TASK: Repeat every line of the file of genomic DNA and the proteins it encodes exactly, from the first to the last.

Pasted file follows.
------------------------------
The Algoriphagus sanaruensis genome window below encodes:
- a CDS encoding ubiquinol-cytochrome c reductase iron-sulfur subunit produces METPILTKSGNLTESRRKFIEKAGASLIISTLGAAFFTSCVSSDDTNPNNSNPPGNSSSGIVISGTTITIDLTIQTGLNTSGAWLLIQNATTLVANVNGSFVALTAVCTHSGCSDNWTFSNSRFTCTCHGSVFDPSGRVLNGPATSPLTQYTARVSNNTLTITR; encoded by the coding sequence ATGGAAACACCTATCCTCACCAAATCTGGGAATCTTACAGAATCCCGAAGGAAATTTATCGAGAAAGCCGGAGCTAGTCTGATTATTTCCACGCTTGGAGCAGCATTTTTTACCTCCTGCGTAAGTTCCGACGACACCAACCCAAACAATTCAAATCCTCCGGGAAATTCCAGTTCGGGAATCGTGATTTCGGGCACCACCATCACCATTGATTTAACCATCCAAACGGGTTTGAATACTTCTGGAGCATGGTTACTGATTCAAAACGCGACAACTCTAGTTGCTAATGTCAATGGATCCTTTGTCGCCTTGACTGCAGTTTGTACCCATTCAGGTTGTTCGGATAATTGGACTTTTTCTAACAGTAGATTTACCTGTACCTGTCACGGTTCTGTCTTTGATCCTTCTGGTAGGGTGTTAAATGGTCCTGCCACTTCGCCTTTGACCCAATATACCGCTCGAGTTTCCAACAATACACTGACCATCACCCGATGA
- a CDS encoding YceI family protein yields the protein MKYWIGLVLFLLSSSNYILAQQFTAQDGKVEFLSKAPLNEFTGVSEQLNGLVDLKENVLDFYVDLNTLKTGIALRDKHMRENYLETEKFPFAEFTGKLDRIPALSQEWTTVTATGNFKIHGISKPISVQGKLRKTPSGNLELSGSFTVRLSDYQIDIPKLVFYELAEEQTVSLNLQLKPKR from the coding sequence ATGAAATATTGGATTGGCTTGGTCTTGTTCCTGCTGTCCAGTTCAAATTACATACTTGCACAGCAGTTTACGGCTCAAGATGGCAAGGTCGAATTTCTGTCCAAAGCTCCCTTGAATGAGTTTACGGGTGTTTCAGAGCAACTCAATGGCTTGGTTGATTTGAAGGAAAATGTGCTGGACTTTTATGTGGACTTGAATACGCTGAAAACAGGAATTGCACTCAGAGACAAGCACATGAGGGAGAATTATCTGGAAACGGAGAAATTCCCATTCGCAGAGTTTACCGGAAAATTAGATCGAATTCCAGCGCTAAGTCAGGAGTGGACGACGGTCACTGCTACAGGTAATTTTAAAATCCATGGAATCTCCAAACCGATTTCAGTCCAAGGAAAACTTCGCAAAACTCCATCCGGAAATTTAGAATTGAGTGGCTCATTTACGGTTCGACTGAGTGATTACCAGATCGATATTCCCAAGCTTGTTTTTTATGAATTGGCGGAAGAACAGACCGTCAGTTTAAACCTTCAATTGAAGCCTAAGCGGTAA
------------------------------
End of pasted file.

The Algoriphagus sanaruensis genome window below encodes:
- a CDS encoding ubiquinol-cytochrome c reductase iron-sulfur subunit produces METPILTKSGNLTESRRKFIEKAGASLIISTLGAAFFTSCVSSDDTNPNNSNPPGNSSSGIVISGTTITIDLTIQTGLNTSGAWLLIQNATTLVANVNGSFVALTAVCTHSGCSDNWTFSNSRFTCTCHGSVFDPSGRVLNGPATSPLTQYTARVSNNTLTITR; encoded by the coding sequence ATGGAAACACCTATCCTCACCAAATCTGGGAATCTTACAGAATCCCGAAGGAAATTTATCGAGAAAGCCGGAGCTAGTCTGATTATTTCCACGCTTGGAGCAGCATTTTTTACCTCCTGCGTAAGTTCCGACGACACCAACCCAAACAATTCAAATCCTCCGGGAAATTCCAGTTCGGGAATCGTGATTTCGGGCACCACCATCACCATTGATTTAACCATCCAAACGGGTTTGAATACTTCTGGAGCATGGTTACTGATTCAAAACGCGACAACTCTAGTTGCTAATGTCAATGGATCCTTTGTCGCCTTGACTGCAGTTTGTACCCATTCAGGTTGTTCGGATAATTGGACTTTTTCTAACAGTAGATTTACCTGTACCTGTCACGGTTCTGTCTTTGATCCTTCTGGTAGGGTGTTAAATGGTCCTGCCACTTCGCCTTTGACCCAATATACCGCTCGAGTTTCCAACAATACACTGACCATCACCCGATGA
- a CDS encoding YceI family protein yields the protein MKYWIGLVLFLLSSSNYILAQQFTAQDGKVEFLSKAPLNEFTGVSEQLNGLVDLKENVLDFYVDLNTLKTGIALRDKHMRENYLETEKFPFAEFTGKLDRIPALSQEWTTVTATGNFKIHGISKPISVQGKLRKTPSGNLELSGSFTVRLSDYQIDIPKLVFYELAEEQTVSLNLQLKPKR from the coding sequence ATGAAATATTGGATTGGCTTGGTCTTGTTCCTGCTGTCCAGTTCAAATTACATACTTGCACAGCAGTTTACGGCTCAAGATGGCAAGGTCGAATTTCTGTCCAAAGCTCCCTTGAATGAGTTTACGGGTGTTTCAGAGCAACTCAATGGCTTGGTTGATTTGAAGGAAAATGTGCTGGACTTTTATGTGGACTTGAATACGCTGAAAACAGGAATTGCACTCAGAGACAAGCACATGAGGGAGAATTATCTGGAAACGGAGAAATTCCCATTCGCAGAGTTTACCGGAAAATTAGATCGAATTCCAGCGCTAAGTCAGGAGTGGACGACGGTCACTGCTACAGGTAATTTTAAAATCCATGGAATCTCCAAACCGATTTCAGTCCAAGGAAAACTTCGCAAAACTCCATCCGGAAATTTAGAATTGAGTGGCTCATTTACGGTTCGACTGAGTGATTACCAGATCGATATTCCCAAGCTTGTTTTTTATGAATTGGCGGAAGAACAGACCGTCAGTTTAAACCTTCAATTGAAGCCTAAGCGGTAA